Often, the phrase “discipline” carries a negative connotation.  This is because enforcement of order – that is, ensuring that employees carry out policies and procedures – is often regulated through fear of punishment.

While I understand that fear isn’t the best motivator, reality tells me that much of our business culture is built on fear.  For example, take the CEO who knows his business needs stronger policy and procedures to sustain change, yet avoids asserting this because he fears the resistance he’ll experience.  Fear drives his lack of adjustment.

I also helped another senior executive in a different company complete a 360 review and was pleasantly surprised by the discipline he had established in his 18-month tenure.  He wisely moved against cultural patterns of chaos, and in doing so, gave birth to a promising future.  The positive surprise – his subordinates and peers now believe in him and want to follow.

When the right activities happen through an effective process, activity creates value and value creation soars.  We all generally understand this, but we also know that nothing lasts forever and that change is inevitable.

Managing change wisely requires stewardship.  The right amount of change at the right time corrects the business, but constant and chaotic change, the kind that takes place outside a managed and transparent change process, can ruin the business.

Leadership is the wise use of power and power is the ability to transform intentions into reality and sustain it (Warren Bennis).  Leaders are stewards of change and the test of their skill is sustainability.

So how’s your backbone?

I’d love to know your thoughts?


Where do you live?

Comparing their performance to their peers made them feel uncomfortable and they wanted to avoid the conversation.  Since we all compare ourselves to others why didn’t they want to talk about it?

Since its invention in the 1500’s, the mirror changed our ability to see ourselves and the world has never been the same.  Homes now have mirrors in nearly all rooms and we use them to understand how others see us.  Having a mirror gives us the ability to adjust so we can present our best image before we go out.

If avoiding a conversation becomes important to you, it means that something new is waiting to break forth.  You have an opportunity to experience yourself as you are, not as you thought you should be.

Many of us work hard to avoid the unknown.  However, if you chose to be a leader, the sooner you become comfortable with the unknown, the better.  President Obama seems to be comfortable waiting for others to lead and then working in the background to shape the political conversation.  This pattern has worked well for him – he is comfortable with this – it is a known experience.  However, when others demand more we encounter the parts of us that we haven’t known and we become more whole.  If we adjust, the leadership experience can actually heal us!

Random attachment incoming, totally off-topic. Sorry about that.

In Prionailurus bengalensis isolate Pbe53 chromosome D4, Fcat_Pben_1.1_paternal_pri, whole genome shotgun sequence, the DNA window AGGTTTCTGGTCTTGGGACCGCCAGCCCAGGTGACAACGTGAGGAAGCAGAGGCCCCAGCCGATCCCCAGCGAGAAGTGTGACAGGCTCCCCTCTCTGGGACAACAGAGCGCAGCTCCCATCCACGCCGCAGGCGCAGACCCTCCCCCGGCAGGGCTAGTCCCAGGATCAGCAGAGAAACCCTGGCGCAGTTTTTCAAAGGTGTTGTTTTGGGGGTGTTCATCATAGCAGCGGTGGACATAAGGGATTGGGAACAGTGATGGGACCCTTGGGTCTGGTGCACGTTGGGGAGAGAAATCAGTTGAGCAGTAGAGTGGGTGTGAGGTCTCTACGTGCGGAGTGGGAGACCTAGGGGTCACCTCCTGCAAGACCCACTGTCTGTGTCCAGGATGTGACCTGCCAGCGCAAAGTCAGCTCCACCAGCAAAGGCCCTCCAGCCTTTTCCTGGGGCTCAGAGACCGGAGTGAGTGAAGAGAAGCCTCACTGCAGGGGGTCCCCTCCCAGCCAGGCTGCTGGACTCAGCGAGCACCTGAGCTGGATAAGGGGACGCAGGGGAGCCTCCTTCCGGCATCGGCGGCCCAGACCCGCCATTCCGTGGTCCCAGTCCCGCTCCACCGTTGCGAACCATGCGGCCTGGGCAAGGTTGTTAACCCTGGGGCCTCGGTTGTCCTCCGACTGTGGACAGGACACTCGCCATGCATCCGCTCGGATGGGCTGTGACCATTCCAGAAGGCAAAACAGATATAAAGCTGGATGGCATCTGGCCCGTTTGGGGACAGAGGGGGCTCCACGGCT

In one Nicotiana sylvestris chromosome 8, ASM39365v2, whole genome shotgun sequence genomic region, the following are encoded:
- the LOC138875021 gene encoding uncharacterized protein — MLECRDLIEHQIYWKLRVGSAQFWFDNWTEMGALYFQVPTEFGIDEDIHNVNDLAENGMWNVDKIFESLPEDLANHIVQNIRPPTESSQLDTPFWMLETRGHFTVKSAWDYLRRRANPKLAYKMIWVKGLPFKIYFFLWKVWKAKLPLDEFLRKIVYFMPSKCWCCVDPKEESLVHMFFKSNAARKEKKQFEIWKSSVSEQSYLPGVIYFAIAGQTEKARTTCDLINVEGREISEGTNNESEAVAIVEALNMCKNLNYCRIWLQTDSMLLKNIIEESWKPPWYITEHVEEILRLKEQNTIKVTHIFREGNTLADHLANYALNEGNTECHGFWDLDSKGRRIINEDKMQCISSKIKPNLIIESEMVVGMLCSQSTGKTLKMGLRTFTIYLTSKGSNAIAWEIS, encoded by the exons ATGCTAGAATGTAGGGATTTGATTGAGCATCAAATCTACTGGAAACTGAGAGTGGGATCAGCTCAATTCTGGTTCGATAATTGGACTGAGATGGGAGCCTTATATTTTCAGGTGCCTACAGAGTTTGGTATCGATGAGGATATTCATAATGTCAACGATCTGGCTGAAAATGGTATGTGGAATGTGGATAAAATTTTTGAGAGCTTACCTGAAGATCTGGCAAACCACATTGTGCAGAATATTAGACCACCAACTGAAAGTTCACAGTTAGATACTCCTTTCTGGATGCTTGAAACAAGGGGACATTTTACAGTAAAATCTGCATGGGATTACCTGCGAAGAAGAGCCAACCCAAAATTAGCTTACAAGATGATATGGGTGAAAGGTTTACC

What’s unknown about us?  This question takes us to our edge and many of us fear that just beyond the edge we can’t survive.  Just the opposite is true though – just beyond the edge of our “prepackaged” self we thrive.

Leadership is the ability to translate intentions into reality and sustain it.

If we don’t become transparent and compare our own performance to our peers, we can remain unaware and in denial.  As a result, the learning we need to help us adjust our leadership remains beyond our edge.  Leaders who aren’t willing to be accountable for adjusting are unconsciously hiding and those that enable them are hiding too.

Business isn’t rocket science – it’s very straightforward.  If customers are abundantly satisfied with your product or service, they tell others and more customers come.  If you don’t have enough customers, you aren’t providing abundant products and services and you need to adjust.  Before you can make adjustments, you need to transparently embrace where you are now!

These aspiring leaders were unknowingly sponsoring their own stagnation and I wasn’t about to enable them.

With the invention of the mirror a corrosive habit has taken root in our culture – we believe we are entitled to appear as if we have it all together when in fact we don’t.  While putting on makeup or dressing for an outing is one thing, signing up for leadership and actively leading is another.

Leading is real time!

The only way you grow is to know where you are now, so while staying in the unknown might temporarily create a sense of security; it ultimately creates insecurity in others and causes your business to underperform.

From Egypt to Libya, to Wisconsin, and throughout our federal and state governments a revolution is underway and no business leader will remain untouched.

With a very loud voice, the world is asking leaders to live in reality!

I’d love to know your thoughts!


Your Response?

As three hundred Vistage CEO and Executive members listened to Economist, Brian Beaulieu, share his view of the global economy, the quality of their response struck me.  This was the second Seattle All City Vistage meeting and it was powerful.

The global recession has affected many local companies.  Some are more lean and efficient and all of us have changed the way we view life.  While the past has been impactful, the way we view the future determines what we do now.